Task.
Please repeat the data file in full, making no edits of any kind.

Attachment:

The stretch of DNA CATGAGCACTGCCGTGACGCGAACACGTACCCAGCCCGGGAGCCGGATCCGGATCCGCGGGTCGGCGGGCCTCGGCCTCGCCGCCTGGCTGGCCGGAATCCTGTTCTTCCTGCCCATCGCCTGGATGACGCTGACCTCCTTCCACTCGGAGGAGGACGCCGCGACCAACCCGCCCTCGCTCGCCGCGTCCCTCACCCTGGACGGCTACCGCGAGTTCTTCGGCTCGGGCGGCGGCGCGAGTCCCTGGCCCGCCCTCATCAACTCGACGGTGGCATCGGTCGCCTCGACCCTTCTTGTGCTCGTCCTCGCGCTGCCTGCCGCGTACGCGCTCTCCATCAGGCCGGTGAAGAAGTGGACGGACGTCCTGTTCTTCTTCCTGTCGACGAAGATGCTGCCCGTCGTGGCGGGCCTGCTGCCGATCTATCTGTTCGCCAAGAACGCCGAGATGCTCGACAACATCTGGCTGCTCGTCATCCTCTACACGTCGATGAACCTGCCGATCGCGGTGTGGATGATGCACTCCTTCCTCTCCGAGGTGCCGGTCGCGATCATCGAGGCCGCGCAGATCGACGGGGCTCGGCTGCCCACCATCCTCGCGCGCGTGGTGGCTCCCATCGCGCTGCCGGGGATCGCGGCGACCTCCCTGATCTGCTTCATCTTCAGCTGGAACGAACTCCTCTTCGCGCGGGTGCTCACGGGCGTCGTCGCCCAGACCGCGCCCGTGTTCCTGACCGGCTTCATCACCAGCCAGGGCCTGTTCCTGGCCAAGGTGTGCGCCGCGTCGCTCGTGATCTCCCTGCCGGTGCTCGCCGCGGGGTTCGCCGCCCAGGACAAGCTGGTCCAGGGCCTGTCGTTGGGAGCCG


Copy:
The stretch of DNA CATGAGCACTGCCGTGACGCGAACACGTACCCAGCCCGGGAGCCGGATCCGGATCCGCGGGTCGGCGGGCCTCGGCCTCGCCGCCTGGCTGGCCGGAATCCTGTTCTTCCTGCCCATCGCCTGGATGACGCTGACCTCCTTCCACTCGGAGGAGGACGCCGCGACCAACCCGCCCTCGCTCGCCGCGTCCCTCACCCTGGACGGCTACCGCGAGTTCTTCGGCTCGGGCGGCGGCGCGAGTCCCTGGCCCGCCCTCATCAACTCGACGGTGGCATCGGTCGCCTCGACCCTTCTTGTGCTCGTCCTCGCGCTGCCTGCCGCGTACGCGCTCTCCATCAGGCCGGTGAAGAAGTGGACGGACGTCCTGTTCTTCTTCCTGTCGACGAAGATGCTGCCCGTCGTGGCGGGCCTGCTGCCGATCTATCTGTTCGCCAAGAACGCCGAGATGCTCGACAACATCTGGCTGCTCGTCATCCTCTACACGTCGATGAACCTGCCGATCGCGGTGTGGATGATGCACTCCTTCCTCTCCGAGGTGCCGGTCGCGATCATCGAGGCCGCGCAGATCGACGGGGCTCGGCTGCCCACCATCCTCGCGCGCGTGGTGGCTCCCATCGCGCTGCCGGGGATCGCGGCGACCTCCCTGATCTGCTTCATCTTCAGCTGGAACGAACTCCTCTTCGCGCGGGTGCTCACGGGCGTCGTCGCCCAGACCGCGCCCGTGTTCCTGACCGGCTTCATCACCAGCCAGGGCCTGTTCCTGGCCAAGGTGTGCGCCGCGTCGCTCGTGATCTCCCTGCCGGTGCTCGCCGCGGGGTTCGCCGCCCAGGACAAGCTGGTCCAGGGCCTGTCGTTGGGAGCCG